Flexibility is one area where 40K is a clear winner. Everything about 40K is geared to allowing you to take whatever you want to take. You have to stay within the normal Force Org Chart, but that's your only real restriction. the high level of granularity in the point costs means that you can tweak 5 or 10 points here and there to get exactly what you want in a unit. Units have options on the number of troops, the type of transport, the special weapons added in, etc. Commanders have entire pages of option that they can take. My Nob unit might look totally different than your nob unit.
In warmachine, you have more limits on what models you can take. there are more restrictions like Field Allowance that only allow one or two of a powerful unit. when you choose a unit, you literally only get to choose min or max. no weapon swapping, no 7, 8 or 9 man squads. swapping out a point or two means adding or dropping a solo or a smaller unit, not just removing an extra pistol. My unit of Swordsmen looks almost exactly like yours, plus or minus 4 models.
This is one of my favorite things about 40K. I like the tiny details of list building and creating my own unique army. I like that I can drop a man from unit A to give unit B a better weapon for their leader. Warmachine doesn't really offer anything like that.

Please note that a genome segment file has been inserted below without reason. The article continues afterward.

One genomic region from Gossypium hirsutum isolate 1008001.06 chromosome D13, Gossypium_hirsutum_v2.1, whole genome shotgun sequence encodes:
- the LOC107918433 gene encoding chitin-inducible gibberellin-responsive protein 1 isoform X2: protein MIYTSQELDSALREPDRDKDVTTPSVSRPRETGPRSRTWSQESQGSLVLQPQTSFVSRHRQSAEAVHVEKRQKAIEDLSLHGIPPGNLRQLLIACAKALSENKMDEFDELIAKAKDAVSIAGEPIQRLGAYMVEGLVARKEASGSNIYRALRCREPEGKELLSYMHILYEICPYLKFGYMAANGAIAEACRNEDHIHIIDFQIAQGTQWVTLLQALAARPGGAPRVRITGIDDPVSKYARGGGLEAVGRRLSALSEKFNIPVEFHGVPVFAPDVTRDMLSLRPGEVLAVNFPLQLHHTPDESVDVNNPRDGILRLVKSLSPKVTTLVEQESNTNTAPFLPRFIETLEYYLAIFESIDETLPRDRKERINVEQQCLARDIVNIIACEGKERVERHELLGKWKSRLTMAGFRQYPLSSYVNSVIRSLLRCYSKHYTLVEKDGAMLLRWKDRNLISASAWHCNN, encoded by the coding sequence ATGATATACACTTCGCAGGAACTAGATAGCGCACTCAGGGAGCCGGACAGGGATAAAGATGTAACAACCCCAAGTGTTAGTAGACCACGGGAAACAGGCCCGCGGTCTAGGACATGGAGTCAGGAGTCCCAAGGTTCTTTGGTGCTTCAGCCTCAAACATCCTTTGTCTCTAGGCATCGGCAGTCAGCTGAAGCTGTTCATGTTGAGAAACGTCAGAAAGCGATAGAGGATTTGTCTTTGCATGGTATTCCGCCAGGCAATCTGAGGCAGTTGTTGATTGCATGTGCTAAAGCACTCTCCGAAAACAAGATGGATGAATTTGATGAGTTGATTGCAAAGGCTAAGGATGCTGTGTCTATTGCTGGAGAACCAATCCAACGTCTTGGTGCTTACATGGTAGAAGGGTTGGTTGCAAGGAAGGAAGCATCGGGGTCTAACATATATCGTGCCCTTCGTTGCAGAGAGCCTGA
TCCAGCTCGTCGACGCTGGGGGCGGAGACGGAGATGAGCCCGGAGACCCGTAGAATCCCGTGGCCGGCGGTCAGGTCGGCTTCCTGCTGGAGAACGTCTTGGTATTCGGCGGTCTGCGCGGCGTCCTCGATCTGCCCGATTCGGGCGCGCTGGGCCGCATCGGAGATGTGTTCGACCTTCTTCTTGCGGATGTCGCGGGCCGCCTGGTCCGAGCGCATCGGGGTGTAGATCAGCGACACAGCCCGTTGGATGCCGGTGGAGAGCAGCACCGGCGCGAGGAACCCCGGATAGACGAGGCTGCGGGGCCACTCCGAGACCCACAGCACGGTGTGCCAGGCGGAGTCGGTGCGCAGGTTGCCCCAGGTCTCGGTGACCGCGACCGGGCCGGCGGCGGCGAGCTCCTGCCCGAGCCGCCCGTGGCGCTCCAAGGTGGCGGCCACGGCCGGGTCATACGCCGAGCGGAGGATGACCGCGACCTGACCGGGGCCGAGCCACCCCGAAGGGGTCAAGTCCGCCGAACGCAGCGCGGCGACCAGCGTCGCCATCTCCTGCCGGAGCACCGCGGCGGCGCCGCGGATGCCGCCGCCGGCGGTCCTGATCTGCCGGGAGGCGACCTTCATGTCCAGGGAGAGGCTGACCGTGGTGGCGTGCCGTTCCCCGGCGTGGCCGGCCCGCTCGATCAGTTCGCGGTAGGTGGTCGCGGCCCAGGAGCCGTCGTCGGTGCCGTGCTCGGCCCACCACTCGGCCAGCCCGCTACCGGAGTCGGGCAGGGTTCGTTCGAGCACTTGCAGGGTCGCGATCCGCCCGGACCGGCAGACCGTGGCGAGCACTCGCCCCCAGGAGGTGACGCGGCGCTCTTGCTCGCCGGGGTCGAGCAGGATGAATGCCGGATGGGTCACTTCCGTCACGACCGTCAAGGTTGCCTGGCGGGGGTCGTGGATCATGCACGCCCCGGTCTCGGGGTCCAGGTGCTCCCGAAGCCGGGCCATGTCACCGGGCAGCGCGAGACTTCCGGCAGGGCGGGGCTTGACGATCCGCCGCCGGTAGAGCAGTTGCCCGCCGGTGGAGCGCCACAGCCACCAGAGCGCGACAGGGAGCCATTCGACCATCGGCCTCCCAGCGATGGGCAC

|Orks. They're flexible|
advantage: Warhammer 40K
6. Tournament play
And back to the other end of the spectrum. Games Workshop doesn't support tournaments. You can try to argue it all you like, they did not design their game to become the national tournament scene it has become. They don't support events, and what little support they gave is going away (less support to FLGS, no 'Ard Boyz, no more GT Circuit after 2012). There are some great people that put on amazing tournaments, but the game itself is not meant as a tournament game.
The armies also aren't designed well for tournament play. just the release cycle is detrimental to tournament play. old codexes have very little chance at winning tournaments (when's the last time eldar or Tau have won major events?). New codexes have some power units that can be spammed, even though that isn't how the army was designed to play (space wolves... seriously, you guys are supposed to be good at close combat. not parking your tanks and shooting). Certain codexes with grey armor have so many broken units that people don't even want to play against them in tournament settings.